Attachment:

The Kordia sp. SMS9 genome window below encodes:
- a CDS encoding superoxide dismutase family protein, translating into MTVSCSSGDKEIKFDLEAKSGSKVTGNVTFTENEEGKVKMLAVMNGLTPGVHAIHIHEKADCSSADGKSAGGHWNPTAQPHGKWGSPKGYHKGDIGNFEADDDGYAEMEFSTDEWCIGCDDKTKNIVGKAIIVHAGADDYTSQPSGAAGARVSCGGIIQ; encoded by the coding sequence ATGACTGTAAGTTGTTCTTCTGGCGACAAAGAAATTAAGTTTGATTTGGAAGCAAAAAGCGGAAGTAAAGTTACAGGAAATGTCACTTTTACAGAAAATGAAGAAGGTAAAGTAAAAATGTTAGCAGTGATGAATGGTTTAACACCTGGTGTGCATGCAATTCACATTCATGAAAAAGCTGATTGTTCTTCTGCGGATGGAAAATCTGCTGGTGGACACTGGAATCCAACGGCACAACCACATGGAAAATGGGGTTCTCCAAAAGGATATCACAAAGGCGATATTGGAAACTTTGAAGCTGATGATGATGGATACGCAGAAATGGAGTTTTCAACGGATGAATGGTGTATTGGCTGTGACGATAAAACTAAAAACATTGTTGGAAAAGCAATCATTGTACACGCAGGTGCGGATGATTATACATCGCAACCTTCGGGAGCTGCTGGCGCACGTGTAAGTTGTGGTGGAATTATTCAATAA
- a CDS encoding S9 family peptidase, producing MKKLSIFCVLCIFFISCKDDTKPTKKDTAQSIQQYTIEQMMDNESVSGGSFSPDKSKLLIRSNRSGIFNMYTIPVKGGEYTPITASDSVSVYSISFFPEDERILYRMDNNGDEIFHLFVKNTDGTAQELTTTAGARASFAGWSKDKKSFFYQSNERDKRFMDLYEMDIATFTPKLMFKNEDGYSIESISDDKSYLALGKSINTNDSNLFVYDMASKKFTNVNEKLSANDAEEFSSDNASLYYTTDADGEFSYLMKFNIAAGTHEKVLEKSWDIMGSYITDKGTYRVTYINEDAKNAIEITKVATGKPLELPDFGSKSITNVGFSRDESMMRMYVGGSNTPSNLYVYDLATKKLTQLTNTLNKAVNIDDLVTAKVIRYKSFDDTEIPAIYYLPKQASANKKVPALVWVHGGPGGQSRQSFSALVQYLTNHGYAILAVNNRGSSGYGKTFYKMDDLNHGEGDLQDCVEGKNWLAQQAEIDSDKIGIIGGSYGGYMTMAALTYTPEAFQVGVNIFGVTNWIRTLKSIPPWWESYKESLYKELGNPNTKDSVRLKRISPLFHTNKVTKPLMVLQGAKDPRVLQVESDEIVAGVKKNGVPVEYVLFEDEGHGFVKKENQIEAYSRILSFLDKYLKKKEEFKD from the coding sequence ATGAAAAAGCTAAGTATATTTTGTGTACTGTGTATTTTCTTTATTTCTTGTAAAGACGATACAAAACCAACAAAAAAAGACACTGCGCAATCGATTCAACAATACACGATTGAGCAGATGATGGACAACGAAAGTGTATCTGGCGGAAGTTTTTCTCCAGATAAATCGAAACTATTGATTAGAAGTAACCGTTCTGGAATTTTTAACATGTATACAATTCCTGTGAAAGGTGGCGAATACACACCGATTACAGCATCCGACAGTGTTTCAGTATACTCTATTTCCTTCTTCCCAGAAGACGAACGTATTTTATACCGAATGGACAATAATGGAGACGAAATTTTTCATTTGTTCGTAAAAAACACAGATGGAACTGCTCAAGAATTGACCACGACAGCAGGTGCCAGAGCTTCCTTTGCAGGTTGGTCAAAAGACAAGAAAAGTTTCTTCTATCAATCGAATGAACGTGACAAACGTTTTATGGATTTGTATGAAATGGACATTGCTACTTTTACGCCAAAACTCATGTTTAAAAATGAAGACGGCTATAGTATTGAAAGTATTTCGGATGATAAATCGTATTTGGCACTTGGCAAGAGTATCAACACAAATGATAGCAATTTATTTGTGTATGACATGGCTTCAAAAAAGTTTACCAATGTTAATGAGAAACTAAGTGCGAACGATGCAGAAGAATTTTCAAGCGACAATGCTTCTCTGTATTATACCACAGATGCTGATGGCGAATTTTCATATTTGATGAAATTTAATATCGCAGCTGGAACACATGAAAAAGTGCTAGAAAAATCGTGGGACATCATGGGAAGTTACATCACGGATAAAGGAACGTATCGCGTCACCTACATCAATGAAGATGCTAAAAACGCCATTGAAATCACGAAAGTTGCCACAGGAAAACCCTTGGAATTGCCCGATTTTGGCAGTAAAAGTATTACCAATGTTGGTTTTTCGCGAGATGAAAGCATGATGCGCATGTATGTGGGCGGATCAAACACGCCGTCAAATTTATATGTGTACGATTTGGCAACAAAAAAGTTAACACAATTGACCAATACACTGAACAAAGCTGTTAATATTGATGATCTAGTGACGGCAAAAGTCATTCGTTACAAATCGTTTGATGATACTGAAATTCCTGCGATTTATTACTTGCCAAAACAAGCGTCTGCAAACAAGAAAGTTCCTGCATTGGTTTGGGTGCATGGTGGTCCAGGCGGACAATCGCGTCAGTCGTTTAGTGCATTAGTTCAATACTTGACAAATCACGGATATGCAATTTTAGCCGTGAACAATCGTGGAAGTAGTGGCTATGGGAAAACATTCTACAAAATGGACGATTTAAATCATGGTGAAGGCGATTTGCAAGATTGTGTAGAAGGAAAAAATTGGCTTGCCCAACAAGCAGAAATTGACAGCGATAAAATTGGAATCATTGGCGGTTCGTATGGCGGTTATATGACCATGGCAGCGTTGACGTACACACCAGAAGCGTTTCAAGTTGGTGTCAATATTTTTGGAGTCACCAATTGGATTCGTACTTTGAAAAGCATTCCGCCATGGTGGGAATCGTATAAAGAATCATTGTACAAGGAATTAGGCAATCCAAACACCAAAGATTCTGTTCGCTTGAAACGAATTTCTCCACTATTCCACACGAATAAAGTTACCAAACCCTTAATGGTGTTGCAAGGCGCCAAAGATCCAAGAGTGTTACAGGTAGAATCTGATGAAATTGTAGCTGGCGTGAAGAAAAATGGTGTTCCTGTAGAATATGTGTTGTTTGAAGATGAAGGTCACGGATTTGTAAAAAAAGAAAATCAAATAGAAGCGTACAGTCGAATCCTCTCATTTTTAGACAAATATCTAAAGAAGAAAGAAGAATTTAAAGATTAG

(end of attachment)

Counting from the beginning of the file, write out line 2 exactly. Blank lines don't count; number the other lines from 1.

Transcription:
- a CDS encoding superoxide dismutase family protein, translating into MTVSCSSGDKEIKFDLEAKSGSKVTGNVTFTENEEGKVKMLAVMNGLTPGVHAIHIHEKADCSSADGKSAGGHWNPTAQPHGKWGSPKGYHKGDIGNFEADDDGYAEMEFSTDEWCIGCDDKTKNIVGKAIIVHAGADDYTSQPSGAAGARVSCGGIIQ; encoded by the coding sequence ATGACTGTAAGTTGTTCTTCTGGCGACAAAGAAATTAAGTTTGATTTGGAAGCAAAAAGCGGAAGTAAAGTTACAGGAAATGTCACTTTTACAGAAAATGAAGAAGGTAAAGTAAAAATGTTAGCAGTGATGAATGGTTTAACACCTGGTGTGCATGCAATTCACATTCATGAAAAAGCTGATTGTTCTTCTGCGGATGGAAAATCTGCTGGTGGACACTGGAATCCAACGGCACAACCACATGGAAAATGGGGTTCTCCAAAAGGATATCACAAAGGCGATATTGGAAACTTTGAAGCTGATGATGATGGATACGCAGAAATGGAGTTTTCAACGGATGAATGGTGTATTGGCTGTGACGATAAAACTAAAAACATTGTTGGAAAAGCAATCATTGTACACGCAGGTGCGGATGATTATACATCGCAACCTTCGGGAGCTGCTGGCGCACGTGTAAGTTGTGGTGGAATTATTCAATAA